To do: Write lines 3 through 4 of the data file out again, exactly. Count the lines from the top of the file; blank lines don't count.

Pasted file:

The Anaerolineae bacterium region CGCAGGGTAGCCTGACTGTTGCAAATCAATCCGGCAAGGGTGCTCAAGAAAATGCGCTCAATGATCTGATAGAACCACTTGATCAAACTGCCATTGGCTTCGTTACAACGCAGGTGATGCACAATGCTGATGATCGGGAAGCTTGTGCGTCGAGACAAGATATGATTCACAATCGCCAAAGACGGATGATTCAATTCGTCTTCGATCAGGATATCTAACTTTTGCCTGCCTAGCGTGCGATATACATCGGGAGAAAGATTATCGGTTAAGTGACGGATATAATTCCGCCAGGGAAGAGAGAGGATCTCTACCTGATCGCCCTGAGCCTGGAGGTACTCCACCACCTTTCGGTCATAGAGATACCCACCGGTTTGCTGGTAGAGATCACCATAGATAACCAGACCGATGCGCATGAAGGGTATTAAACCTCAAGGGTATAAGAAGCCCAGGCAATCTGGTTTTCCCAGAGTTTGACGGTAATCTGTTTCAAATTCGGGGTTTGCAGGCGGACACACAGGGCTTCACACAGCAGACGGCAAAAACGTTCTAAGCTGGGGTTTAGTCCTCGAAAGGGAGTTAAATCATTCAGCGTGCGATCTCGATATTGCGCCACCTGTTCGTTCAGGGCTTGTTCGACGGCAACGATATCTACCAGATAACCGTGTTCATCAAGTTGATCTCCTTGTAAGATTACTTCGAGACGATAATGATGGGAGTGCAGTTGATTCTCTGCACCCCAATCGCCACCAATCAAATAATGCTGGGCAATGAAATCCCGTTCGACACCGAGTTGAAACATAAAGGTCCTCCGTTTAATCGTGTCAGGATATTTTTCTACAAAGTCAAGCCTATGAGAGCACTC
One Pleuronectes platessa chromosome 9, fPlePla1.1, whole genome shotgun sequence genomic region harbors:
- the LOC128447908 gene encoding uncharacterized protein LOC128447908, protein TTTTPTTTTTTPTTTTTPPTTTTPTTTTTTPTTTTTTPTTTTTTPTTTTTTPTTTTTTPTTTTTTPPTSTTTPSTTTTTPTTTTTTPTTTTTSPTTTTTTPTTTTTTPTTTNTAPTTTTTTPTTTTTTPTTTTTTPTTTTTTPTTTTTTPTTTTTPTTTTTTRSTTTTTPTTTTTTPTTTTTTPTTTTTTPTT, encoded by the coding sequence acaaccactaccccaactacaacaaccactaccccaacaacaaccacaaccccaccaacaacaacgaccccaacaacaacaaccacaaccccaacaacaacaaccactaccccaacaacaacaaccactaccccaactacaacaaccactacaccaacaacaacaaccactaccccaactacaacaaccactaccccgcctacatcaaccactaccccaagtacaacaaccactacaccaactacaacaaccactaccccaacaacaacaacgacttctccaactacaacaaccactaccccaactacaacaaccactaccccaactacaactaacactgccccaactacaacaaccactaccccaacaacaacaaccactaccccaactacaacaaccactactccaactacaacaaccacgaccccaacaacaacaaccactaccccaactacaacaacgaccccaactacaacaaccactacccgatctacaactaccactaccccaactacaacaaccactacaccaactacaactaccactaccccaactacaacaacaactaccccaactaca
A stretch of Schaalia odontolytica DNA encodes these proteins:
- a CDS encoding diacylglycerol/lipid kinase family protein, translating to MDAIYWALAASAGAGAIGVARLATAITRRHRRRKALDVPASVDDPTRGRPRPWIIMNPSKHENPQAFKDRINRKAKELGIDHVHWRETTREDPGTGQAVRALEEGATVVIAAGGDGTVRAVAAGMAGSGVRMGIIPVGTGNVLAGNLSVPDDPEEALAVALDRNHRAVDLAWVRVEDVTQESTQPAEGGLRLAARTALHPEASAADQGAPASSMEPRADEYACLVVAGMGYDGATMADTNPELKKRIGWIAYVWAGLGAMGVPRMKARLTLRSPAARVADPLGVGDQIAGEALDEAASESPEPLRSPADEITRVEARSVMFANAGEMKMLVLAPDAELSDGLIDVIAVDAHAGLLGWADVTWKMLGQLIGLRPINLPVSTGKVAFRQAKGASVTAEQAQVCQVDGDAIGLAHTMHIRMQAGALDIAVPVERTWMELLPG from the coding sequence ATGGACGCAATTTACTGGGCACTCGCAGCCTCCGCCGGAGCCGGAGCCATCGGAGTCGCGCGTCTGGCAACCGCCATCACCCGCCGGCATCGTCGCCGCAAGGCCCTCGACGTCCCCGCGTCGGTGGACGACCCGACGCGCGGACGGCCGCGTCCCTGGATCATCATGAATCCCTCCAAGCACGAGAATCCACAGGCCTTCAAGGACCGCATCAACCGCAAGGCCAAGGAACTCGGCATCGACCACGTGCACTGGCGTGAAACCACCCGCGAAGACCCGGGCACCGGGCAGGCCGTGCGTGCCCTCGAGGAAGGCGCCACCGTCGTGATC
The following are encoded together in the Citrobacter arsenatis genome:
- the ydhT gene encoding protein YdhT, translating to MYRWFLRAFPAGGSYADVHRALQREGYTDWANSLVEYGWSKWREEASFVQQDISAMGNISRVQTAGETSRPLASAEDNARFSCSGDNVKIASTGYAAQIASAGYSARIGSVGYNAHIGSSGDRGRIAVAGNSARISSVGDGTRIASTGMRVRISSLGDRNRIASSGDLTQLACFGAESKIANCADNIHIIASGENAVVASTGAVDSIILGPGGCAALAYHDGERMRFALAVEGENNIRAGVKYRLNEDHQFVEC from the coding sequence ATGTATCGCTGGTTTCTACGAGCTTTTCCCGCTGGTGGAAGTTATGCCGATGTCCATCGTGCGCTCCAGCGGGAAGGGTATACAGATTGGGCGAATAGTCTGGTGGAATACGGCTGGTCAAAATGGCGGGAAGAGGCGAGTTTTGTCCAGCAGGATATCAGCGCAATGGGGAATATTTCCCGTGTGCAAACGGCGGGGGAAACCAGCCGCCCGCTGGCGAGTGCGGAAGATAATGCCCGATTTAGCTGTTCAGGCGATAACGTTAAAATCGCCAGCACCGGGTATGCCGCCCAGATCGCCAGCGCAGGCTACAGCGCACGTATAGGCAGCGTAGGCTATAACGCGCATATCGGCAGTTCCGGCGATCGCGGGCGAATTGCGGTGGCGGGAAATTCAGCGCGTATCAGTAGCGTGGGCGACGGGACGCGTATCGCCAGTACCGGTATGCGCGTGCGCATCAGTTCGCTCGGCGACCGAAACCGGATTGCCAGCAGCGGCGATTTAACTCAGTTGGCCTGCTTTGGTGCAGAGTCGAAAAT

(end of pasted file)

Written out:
- the LOC128447908 gene encoding uncharacterized protein LOC128447908, protein TTTTPTTTTTTPTTTTTPPTTTTPTTTTTTPTTTTTTPTTTTTTPTTTTTTPTTTTTTPTTTTTTPPTSTTTPSTTTTTPTTTTTTPTTTTTSPTTTTTTPTTTTTTPTTTNTAPTTTTTTPTTTTTTPTTTTTTPTTTTTTPTTTTTTPTTTTTPTTTTTTRSTTTTTPTTTTTTPTTTTTTPTTTTTTPTT, encoded by the coding sequence acaaccactaccccaactacaacaaccactaccccaacaacaaccacaaccccaccaacaacaacgaccccaacaacaacaaccacaaccccaacaacaacaaccactaccccaacaacaacaaccactaccccaactacaacaaccactacaccaacaacaacaaccactaccccaactacaacaaccactaccccgcctacatcaaccactaccccaagtacaacaaccactacaccaactacaacaaccactaccccaacaacaacaacgacttctccaactacaacaaccactaccccaactacaacaaccactaccccaactacaactaacactgccccaactacaacaaccactaccccaacaacaacaaccactaccccaactacaacaaccactactccaactacaacaaccacgaccccaacaacaacaaccactaccccaactacaacaacgaccccaactacaacaaccactacccgatctacaactaccactaccccaactacaacaaccactacaccaactacaactaccactaccccaactacaacaacaactaccccaactaca
A stretch of Schaalia odontolytica DNA encodes these proteins: